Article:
Sacha Baron Cohen’s Way of Othering

The Dictator, the controversial movie of Arab stereotyping, portrays Arabs as “others” but at the same time challenges Americans’ prejudice against Arabs and Muslims. Most of the Arabic characters are violent, highly dangerous and animalistic. Their savageness and nonhumanized features are repeatedly shown during the movie. Being deprived of complex emotions, craving both sex and white American women are all associated with Arabs. It’s as if they can’t be related with an urbanized look, instead their characteristics are always traditional and narrow-minded.

People’s prejudice against Arabs trying to destroy anything for any reason is highly prevalent among the society. Soon after a white person hears an Arab Muslim utter the words: 9/11, Osama Bin Ladeen, Empire State and etc., they make a connection and classify them as terrorists. Acts like kidnapping, slaughtering, executing and suicide bombing are found suitable for Arabs rather than any other nation in the world.


The polygamous identity of Arab culture, along with the women devaluation and oppression, is another attribute that has been marked on Arabs. For example, when General Aladeen was talking to Zoey about educated women, he said: “I love it when women go to school. It’s like seeing a monkey on roller skates-it means nothing to them, but it’s so adorable for us.” These words clearly exemplify how the film industry aims to relate Arabs to women devaluation and oppression. Women are and will always be submissive and in-the-shadow in any Arab culture according to the society.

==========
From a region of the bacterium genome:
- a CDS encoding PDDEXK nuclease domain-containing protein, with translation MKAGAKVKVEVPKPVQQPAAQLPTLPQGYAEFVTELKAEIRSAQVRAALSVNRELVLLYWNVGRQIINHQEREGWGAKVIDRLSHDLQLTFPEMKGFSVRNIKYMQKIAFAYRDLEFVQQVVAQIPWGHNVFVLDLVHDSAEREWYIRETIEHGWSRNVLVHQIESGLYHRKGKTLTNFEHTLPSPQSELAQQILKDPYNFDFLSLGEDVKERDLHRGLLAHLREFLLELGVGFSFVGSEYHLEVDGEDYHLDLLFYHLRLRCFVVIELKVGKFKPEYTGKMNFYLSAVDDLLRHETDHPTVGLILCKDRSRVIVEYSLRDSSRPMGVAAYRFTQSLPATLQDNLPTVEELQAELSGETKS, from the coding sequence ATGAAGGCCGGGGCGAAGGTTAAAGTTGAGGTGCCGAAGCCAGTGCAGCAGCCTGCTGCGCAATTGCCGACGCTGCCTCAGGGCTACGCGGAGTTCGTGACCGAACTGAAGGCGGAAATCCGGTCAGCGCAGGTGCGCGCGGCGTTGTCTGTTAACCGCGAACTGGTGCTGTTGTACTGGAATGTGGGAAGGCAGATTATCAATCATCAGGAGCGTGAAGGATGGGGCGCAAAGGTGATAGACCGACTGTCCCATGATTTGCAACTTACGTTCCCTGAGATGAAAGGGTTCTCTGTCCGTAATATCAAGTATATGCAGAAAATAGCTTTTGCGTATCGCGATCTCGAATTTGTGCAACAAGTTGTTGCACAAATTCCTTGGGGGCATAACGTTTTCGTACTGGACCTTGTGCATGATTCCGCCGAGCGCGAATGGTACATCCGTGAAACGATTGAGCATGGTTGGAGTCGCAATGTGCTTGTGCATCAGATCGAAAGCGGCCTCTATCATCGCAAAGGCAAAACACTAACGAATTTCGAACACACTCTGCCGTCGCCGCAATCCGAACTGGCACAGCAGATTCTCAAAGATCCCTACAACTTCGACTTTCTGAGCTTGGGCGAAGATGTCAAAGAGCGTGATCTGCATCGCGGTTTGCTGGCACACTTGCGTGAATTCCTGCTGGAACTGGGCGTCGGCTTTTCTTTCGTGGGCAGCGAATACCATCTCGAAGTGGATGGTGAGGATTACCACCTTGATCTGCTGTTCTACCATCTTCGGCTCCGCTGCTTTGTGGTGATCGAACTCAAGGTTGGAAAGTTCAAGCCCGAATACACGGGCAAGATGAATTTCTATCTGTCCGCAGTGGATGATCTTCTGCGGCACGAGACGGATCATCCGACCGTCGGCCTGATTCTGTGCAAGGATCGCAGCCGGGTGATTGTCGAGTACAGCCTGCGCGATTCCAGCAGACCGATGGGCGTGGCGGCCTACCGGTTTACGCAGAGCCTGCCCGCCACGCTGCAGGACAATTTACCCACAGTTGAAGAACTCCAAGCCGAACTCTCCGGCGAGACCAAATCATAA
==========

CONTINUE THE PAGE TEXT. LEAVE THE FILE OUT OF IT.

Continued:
I believe Sacha Baron Cohen pondered on society’s prejudice and tried to mock their fear of Arabs and Islamophobia. His humour can be regarded more than just a simple sarcasm, it can be perceived as a silent opposition to Islamic Arab stereotyping. There may be plenty of Arab stereotyping in abundance throughout the movie, however this constant reminder can be interpreted as injustice and as something that needs to be exterminated.



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